At this point, your guess is as good as mine.

Sunday, January 23, 2011

Grad School Reviews: Tuck Everlasting

Tuck Everlasting
By Natalie Babbitt
But it on Amazon

I ended up reading this book (a $2.99 bargain buy at yet another Borders "going out of business" sale) in pretty close proximity to my picking through of Charles Portis' True Grit (yet another read I'm not focusing on as I'd like because of "work" reading), so there's a small chance I'm making a few more connections between the two than I need. Still, there were some commonalities I thought the books shared both in how they worked as a piece of writing as how they worked culturally. Because I'm a glutton for looking stupid, let's start on the former.

To begin, I'll admit to being a super novice on both works outside of knowing their names as basic premises. I've seen the original "True Grit" film about ten or so times over the years with my mother, but I was totally unaware of its origins on the page. My experience with Tuck came when its most recent movie version came out and the previews teasing the plot of a timeless family in the 1800s somehow made me recall that I'd heard of the book at one point. I'd never read it though. The real connection between first sitting down to tap into these books though was how surprised I was when I realized how relatively modern both books were. Grit was written in 1968 and Tuck in 1975. And no, I wasn't alive in either of those years, but I think in my head I so often think of period fiction as coming much closer to the period its set in. At least, with these specific genres I had a vague sense that Westerns were more written in the era of the pulps and then into the '50s more so than they were the latter half of the 20th Century. And that kind of mystical storybook novel category that Tuck fits well enough in always felt like a product of sort of post-Victorian lit like The Secret Garden or some such.

Now, I mention this not just to make me look dumb (because, let's face it, about five minutes of clear-headed though could have dispelled my assumptions about when these were written without the aide of Wikipedia) but because the writers of each novel draw a certain strength from the distance they have from their setting. And I don't even mean than in the traditional "fly in amber" kind of specificity that a lot of historical fiction tends to carry with it by dint of being written by history heads. In a very direct story sense, both these books use the passage of time as a real reflection of who their characters are and where they travel in the course of the novel.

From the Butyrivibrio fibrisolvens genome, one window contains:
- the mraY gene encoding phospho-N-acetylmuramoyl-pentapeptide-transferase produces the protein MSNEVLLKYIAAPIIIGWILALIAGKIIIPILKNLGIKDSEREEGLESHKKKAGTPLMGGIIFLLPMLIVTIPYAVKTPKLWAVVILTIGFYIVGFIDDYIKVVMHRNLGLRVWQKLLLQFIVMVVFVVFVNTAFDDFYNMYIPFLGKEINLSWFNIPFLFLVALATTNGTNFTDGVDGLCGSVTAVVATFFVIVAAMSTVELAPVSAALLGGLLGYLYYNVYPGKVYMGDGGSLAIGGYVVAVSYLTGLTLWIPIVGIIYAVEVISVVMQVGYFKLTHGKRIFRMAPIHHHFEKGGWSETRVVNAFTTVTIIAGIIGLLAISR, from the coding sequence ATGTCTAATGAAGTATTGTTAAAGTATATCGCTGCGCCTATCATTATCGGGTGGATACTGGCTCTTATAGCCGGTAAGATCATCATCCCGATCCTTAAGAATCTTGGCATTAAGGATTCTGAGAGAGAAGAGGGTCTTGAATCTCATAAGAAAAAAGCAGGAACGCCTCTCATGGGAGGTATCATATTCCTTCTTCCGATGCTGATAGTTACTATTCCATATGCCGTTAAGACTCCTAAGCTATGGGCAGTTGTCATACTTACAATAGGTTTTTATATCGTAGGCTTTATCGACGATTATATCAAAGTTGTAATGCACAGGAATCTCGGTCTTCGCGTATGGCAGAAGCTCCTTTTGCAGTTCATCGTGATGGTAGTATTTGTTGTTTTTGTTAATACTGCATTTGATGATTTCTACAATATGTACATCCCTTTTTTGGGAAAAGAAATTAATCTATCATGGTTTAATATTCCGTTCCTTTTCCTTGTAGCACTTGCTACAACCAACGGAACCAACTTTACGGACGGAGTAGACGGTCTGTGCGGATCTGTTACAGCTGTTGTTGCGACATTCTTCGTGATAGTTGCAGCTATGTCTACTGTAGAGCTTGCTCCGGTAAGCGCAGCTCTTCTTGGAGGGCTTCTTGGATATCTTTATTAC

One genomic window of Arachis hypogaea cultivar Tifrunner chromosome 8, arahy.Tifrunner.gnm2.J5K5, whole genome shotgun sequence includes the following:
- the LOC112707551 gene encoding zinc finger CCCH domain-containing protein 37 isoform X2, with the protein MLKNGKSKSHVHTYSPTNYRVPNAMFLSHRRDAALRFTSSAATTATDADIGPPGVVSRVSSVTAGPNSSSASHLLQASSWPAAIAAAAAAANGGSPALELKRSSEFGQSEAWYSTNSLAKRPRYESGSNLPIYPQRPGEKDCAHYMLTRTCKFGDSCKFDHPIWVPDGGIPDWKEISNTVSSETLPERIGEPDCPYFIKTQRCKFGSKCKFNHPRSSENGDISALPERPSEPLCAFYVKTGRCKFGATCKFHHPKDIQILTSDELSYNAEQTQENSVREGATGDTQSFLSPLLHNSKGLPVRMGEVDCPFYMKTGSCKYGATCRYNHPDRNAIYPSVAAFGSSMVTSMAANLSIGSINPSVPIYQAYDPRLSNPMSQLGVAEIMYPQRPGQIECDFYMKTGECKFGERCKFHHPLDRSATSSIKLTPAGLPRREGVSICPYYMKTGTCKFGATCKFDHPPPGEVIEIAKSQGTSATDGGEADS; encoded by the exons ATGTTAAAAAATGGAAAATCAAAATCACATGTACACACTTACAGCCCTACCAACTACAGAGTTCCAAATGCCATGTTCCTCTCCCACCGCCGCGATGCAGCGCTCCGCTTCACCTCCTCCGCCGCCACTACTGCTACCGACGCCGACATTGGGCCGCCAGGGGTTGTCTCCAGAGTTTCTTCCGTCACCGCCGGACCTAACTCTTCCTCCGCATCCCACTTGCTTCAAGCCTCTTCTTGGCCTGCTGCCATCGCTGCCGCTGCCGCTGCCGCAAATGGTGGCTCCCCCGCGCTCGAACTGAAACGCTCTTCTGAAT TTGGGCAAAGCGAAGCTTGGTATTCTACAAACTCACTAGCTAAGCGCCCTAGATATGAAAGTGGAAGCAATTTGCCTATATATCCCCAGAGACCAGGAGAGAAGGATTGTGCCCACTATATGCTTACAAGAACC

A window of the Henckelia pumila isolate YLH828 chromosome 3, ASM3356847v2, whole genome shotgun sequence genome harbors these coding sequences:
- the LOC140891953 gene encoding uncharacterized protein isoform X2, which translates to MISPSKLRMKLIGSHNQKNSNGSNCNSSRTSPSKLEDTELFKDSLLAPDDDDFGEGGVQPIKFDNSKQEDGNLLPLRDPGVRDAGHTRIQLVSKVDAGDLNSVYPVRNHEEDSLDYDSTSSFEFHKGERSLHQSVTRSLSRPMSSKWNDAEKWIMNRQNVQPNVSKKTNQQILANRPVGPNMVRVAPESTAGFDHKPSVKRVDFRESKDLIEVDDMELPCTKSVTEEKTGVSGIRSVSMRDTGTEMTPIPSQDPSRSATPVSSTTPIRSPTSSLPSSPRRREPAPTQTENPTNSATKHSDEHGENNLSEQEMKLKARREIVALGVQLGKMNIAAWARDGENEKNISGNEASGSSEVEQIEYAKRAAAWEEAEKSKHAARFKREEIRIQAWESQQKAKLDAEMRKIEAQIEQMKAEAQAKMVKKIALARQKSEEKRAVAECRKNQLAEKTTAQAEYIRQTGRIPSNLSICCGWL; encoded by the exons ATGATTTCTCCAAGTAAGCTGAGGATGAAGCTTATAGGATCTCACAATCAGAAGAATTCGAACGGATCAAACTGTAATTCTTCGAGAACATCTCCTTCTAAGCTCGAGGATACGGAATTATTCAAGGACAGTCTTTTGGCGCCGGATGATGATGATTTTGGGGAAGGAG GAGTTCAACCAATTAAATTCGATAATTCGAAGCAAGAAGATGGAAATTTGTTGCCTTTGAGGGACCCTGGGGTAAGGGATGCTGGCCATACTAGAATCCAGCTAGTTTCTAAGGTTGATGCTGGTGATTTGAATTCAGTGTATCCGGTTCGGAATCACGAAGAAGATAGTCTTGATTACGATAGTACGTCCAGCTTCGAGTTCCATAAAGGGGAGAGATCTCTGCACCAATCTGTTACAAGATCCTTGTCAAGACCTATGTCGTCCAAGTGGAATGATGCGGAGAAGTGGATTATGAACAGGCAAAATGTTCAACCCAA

In True Grit we see this change in Mattie Ross' eventual tracking down of Rooster (or his grave) at novels end and the glimpse of how what we now canonize as The Wild West was always a bit more created by drama and hucksterism than it was by history. Mattie's reaction to this romanticized idea betrays the toughness at her heart – the grit if you will – that made her so stubborn at 14 and through to the 1900s much as it did Rooster. In Tuck Everlasting, the entire story is imbued with a certain sense of fragility. Even though the events addressed in the novel take place over generations, that wide stretch of time allows Babbitt to see the lifespan of more than single people or small moments. This is best embodied in the wood where the eternal spring of the Tuck family hides. It was born of a full forrest, saved by the stompings of a frightened cow heard and the bonds of magic and in the end eventually eaten by the hand of development -- something that could only be seen from a vantage point like the '70s. But that balance of life and death plays out in every major moment in the novel from the speech old Tuck gives Winnie on the lake full of bugs and fish through the sudden (and unavoidable?) murder of the man in the yellow suit on through to the final scene where the Tucks – obviously the only things allowed to stand outside time – find Winnie's grave.

The number two thing that really drew these books together in my brain is that they both had a construction that struck me as very filmic. Zero surprise after reading the books that they've both been made into films twice. And yeah it's for different reasons that they're so easily adaptable. Portis' story is driven not just by a classic film genre (which the Western had been for decades when he wrote it) but by humor and dialogue and things that stay out of the way of a director's lens.

Babbitt's book, on the other hand, took an approach to point of view and pacing that gave it a more traditional structure which moved the personal story easily to an ensemble drama. Thought a lot about this after all the talk of psychic distance at residency, but really the only character we see truly from a third person limited perspective is Winnie, whose thought we sit in for most of the book as she's our true POV heroine. But early in the first chapters and later as the action swings back to Winnie's home with the horse-thieving man in the yellow suit, the "camera" shifts to other characters without ever really getting into their heads. We somewhat see what the Tuck's think and feel in their opening chapters and the end, but that's all revealed through action and dialogue rather than in the prose itself. In a way, Babbitt serves two masters in the book by bending the rules – never really fudging the voice away from her protagonist while also working in the necessary plot devices to drive a textbook "most important three act-structured day in your life" chain of events.

Point of view and voice are some powerful stuff when you get 'em right. Both these books nailed it in their young protagonists. Trying to keep that front and center in my brain.

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